Computing Applications

Developing Tools and Resources For Those in Practice

Stephen Bourne, George Neville-Neil
Stephen Bourne is chair and George-Neville-Neil is co-chair of ACM's Practitioner Board.

The next time you are talking with a software practitioner in his or her twenties or thirties, try asking what he or she thinks of ACM. To the extent these young practitioners recognize ACM at all, it is likely from dim memories of their undergraduate days. To many of this generation, ACM remains incorrectly stereotyped as an organization for lab-coated researchers or elbow-patched professors but not targeted to individuals like themselves who design, implement, deliver, and deploy software for a living.

The ACM Practitioner Board aims to change that: first, by growing and broadening ACM’s offerings to better serve practitioners’ needs better; second, by informing practitioners about what ACM already offers that can help them.

Consisting of 10 volunteers led by Stephen Bourne, chair, and George Neville-Neil, co-chair, the Practitioner Board was chartered to help ACM develop products and services to support and enhance the professional and technical development of practicing computing professionals.

In particular, the board aims to:

  • Oversee ACM’s professional development resources;
  • Contribute to and direct the development of ACM-specific products and services for computing professionals;
  • Establish programs to increase professional recognition for practicing computing professionals and managers;
  • Provide resources and support for managing a computing career;
  • Develop and maintain foundational models that identify and frame skill sets, jobs, and career paths in computing;
  • Actively promote and advocate for the computing profession; and
  • Evaluate the level of certification appropriate for ACM to award and oversee any ACM certification program.

Perhaps the Practitioner Board’s best-known project is acmqueue, which first appeared in 2003 as a collection of specially developed technical articles delivered via a print magazine. Today, acmqueue is a website delivering practitioner-oriented technical content with a goal of bridging the gap between research and practice. For many practitioners who are not ACM members, the articles in acmqueue are the primary gateway to ACM. In 2012 the acmqueue website had a half-million unique visitors; a number that has grown every year over the past decade. The ACM Queue editorial board also develops content for the practitioner-specific section of Communications, aptly called Practice; and acmqueue content is a primary source of practitioner-oriented content in the ACM Digital Library.

The Professional Development Committee, chaired by Stephen Ibaraki, operates as an arm of the Practitioner Board and developes new products—most recently a series of moderated webinars. In 2012 these webinars covered subjects ranging from the marriage of cloud computing with smart devices, to security, big data, and recommender systems. The Professional Development Committee also oversees the popular Tech Packs, annotated bibliographies from trusted experts who point users to the most relevant materials for each subject covered.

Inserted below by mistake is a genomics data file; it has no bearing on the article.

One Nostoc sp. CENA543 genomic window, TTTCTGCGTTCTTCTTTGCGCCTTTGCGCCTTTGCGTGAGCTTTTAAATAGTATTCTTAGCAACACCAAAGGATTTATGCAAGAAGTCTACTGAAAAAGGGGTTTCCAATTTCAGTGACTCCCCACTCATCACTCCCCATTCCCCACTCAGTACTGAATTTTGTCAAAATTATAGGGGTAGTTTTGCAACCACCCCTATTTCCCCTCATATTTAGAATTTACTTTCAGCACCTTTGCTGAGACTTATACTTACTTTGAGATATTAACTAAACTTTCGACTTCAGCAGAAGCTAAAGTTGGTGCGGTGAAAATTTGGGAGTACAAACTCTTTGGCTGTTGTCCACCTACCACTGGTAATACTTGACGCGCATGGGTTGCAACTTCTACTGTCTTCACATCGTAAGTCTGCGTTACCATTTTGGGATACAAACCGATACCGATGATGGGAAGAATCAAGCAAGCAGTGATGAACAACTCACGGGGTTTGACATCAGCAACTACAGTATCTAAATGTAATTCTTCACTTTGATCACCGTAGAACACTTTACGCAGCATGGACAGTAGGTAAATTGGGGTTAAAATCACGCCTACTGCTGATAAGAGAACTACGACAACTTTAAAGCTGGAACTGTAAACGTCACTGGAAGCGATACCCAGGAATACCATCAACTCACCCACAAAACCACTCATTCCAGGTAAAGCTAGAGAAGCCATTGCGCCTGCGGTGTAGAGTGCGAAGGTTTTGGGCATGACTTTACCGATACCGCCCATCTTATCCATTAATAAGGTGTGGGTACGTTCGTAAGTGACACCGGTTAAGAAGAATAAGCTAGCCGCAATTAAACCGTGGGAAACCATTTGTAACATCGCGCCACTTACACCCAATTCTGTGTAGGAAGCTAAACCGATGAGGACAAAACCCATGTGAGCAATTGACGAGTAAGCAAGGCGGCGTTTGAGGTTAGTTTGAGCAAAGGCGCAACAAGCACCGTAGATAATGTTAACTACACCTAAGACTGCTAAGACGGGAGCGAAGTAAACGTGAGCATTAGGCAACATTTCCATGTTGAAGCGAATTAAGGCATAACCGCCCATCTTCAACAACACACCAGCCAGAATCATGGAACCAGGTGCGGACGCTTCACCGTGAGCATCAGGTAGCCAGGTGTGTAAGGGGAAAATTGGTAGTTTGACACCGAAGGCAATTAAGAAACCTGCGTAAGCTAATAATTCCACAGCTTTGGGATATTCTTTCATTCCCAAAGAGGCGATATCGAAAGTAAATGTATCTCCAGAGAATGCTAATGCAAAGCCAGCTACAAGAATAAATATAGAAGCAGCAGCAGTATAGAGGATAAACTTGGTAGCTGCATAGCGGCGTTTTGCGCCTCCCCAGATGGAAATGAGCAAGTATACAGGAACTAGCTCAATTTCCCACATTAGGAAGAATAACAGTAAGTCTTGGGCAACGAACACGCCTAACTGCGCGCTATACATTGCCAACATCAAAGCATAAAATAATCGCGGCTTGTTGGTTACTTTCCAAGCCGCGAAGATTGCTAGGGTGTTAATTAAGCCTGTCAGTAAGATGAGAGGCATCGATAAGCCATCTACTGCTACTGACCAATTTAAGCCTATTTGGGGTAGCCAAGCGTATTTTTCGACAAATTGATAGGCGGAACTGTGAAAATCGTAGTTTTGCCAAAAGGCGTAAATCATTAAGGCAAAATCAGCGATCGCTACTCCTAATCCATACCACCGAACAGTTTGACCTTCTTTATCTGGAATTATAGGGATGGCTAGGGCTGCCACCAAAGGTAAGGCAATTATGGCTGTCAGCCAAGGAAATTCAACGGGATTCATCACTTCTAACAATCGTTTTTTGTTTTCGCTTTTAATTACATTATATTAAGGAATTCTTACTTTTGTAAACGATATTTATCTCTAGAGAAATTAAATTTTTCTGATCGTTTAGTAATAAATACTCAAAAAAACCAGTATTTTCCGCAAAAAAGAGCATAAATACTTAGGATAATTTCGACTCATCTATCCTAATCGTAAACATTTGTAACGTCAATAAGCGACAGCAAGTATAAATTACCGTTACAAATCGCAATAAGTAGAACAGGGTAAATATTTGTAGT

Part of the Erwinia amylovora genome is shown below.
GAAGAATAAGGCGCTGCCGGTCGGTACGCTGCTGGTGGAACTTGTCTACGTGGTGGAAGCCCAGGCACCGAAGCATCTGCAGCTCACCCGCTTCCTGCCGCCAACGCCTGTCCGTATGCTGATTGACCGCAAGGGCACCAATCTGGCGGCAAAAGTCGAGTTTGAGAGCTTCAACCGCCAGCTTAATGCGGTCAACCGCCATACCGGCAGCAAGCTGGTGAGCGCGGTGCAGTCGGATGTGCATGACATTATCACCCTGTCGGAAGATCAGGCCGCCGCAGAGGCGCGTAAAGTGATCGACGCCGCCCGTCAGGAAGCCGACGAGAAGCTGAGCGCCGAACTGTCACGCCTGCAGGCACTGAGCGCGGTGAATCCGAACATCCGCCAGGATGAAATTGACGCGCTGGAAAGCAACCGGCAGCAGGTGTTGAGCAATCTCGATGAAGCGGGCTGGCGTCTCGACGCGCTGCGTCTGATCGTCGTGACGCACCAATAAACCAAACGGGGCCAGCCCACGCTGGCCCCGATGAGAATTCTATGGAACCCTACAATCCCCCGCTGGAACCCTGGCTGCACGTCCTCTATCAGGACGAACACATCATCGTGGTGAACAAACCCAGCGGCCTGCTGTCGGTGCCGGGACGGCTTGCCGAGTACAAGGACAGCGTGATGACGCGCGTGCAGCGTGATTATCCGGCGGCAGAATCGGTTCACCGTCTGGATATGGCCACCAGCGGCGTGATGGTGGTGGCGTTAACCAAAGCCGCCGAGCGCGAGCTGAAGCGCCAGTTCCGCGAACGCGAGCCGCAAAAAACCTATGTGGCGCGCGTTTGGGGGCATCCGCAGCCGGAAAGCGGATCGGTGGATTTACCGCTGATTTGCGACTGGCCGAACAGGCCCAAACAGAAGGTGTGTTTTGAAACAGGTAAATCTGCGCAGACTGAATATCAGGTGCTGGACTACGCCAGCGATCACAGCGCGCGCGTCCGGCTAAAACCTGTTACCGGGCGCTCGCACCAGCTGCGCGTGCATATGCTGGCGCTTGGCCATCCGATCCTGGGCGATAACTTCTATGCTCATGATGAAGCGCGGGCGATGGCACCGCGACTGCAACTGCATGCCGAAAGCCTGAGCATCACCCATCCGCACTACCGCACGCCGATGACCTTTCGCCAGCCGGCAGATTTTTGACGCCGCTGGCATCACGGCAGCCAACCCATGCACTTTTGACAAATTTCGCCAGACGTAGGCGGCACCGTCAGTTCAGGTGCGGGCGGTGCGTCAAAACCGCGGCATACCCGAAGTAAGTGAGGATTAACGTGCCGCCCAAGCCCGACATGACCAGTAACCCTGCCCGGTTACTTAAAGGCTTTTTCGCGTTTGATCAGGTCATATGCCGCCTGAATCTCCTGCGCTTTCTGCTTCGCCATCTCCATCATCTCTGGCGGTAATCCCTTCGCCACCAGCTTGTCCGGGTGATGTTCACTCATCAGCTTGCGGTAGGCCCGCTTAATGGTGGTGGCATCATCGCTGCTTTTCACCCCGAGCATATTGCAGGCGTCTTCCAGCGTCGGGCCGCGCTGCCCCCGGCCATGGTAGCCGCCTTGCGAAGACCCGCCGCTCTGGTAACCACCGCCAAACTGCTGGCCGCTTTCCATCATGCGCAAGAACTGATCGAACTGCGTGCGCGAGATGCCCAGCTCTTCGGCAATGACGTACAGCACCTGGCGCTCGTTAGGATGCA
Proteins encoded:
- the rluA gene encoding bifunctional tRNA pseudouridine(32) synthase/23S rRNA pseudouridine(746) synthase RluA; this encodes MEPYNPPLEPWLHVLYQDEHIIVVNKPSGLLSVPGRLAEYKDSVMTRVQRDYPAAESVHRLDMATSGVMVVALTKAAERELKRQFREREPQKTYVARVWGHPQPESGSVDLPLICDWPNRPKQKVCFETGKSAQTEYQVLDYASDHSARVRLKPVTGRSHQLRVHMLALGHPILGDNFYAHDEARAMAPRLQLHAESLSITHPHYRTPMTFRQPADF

The Practitioner Board regularly publishes interviews and case studies and more recently has produced video profiles as a way of highlighting work done by impressive up-and-coming practitioners, researchers, developers, and architects. This year the board’s efforts are focused on reaching a more global audience. Board member Karin Breitman, of EMC and the Brazilian Computer Society, has begun work on a pilot project to translate acmqueue content into Portuguese to reach the thriving practitioner community in Brazil. Efforts are also under way to work more closely with the Indian and Chinese practitioner communities in partnerships with the professional societies that already exist in those countries.

We also realize that many engineers in industry are not ACM members, and we encourage those who seek a career in software to try an ACM membership and become part of the community.

Our goal is to broaden ACM’s appeal to everyone working in the computer sciences.

The ACM Practitioner Board hopes all ACM members become more familiar with our offerings—if you are not already. Consider discussing our products with or distributing them to colleagues; and if you are an educator, introduce our offerings to your students.

If you think of something that ACM could or should be doing for practitioners, please let us know. Our goal is to broaden ACM’s appeal to everyone working in the computer sciences—from those in the classroom and lab to those shipping software and deploying systems.

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